“Macho politics uses the emotional debate and media attention generated by sexual and reproductive rights issues to appear “strong”. It uses criminalisation to persuade voters that their real problems - of insecurity, inequality, poverty, powerlessness, anger - can be solved by attacking these groups rather than by a fundamental redistribution of political and economic power”, asserted IPPF General Director Alvaro Bermejo in an exchange with the members of the ‘Parliamentarians for the 2030 Agenda’, Belgium’s All-Party Parliamentary Group on sexual and reproductive health and rights.
Days of protests followed the tightening of abortion laws in Poland on 27 January. This legislation prohibits women from terminating a pregnancy, even if their foetus has severe abnormalities. Doctors and caregivers who assist women and their partners to do so, now risk up to 3 years in prison.
Law and Justice (PiS), the ruling party, previously tried to push through this tightening. Already in 2016 and 2018, it presented the law in parliament, but each time it met with huge popular protests. Thanks to the establishment of the Constitutional Court and the systematic replacement of moderate judges with conservative ones, the PiS was able to push through the stricter rules after all.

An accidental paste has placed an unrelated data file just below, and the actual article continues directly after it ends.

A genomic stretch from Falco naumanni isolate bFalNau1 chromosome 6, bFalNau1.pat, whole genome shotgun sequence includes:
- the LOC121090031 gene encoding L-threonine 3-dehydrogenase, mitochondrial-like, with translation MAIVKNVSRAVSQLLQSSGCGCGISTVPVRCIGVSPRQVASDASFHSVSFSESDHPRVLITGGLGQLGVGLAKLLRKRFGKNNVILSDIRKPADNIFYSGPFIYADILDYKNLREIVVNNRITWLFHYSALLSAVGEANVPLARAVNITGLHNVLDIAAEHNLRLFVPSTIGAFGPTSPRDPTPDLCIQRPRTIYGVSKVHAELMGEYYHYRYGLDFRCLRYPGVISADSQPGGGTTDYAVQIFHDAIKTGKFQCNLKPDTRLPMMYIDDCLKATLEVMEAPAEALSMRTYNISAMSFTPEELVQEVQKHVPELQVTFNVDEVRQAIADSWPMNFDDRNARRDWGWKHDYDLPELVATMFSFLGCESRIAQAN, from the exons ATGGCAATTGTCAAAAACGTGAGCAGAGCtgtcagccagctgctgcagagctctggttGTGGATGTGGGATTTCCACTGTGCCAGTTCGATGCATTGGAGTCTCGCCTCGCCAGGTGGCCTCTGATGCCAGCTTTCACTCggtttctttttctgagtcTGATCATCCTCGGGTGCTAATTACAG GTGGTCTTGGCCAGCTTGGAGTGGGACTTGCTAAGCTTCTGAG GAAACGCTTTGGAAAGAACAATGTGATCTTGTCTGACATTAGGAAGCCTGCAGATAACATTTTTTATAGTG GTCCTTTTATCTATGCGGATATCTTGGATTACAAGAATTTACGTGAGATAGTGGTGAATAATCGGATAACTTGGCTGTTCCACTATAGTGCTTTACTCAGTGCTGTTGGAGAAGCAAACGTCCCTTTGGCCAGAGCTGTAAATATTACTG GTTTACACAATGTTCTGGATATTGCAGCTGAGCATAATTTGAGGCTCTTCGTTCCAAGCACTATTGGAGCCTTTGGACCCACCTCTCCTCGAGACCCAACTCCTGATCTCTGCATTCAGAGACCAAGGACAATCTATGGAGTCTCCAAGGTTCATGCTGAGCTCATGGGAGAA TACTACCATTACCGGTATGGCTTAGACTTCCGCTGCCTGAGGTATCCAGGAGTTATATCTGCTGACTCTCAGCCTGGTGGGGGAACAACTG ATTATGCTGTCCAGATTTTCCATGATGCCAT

Newly appointed US President Joe Biden cleans house after 4 years of the Trump administration. The US has rejoined the Paris Climate Agreement, will not withdraw from the World Health Organisation and will again fund UNFPA, the United Nations Population Agency.
On top of all these executive orders, Biden also repealed the Mexico City Policy or Global Gag Rule. This policy, which prohibits US aid to foreign organisations that refer people to centres that offer abortion or discuss abortion as an option, was successively instituted by Republican presidents and repealed by Democratic presidents. An on and off relationship for years, with all the consequences on the ground.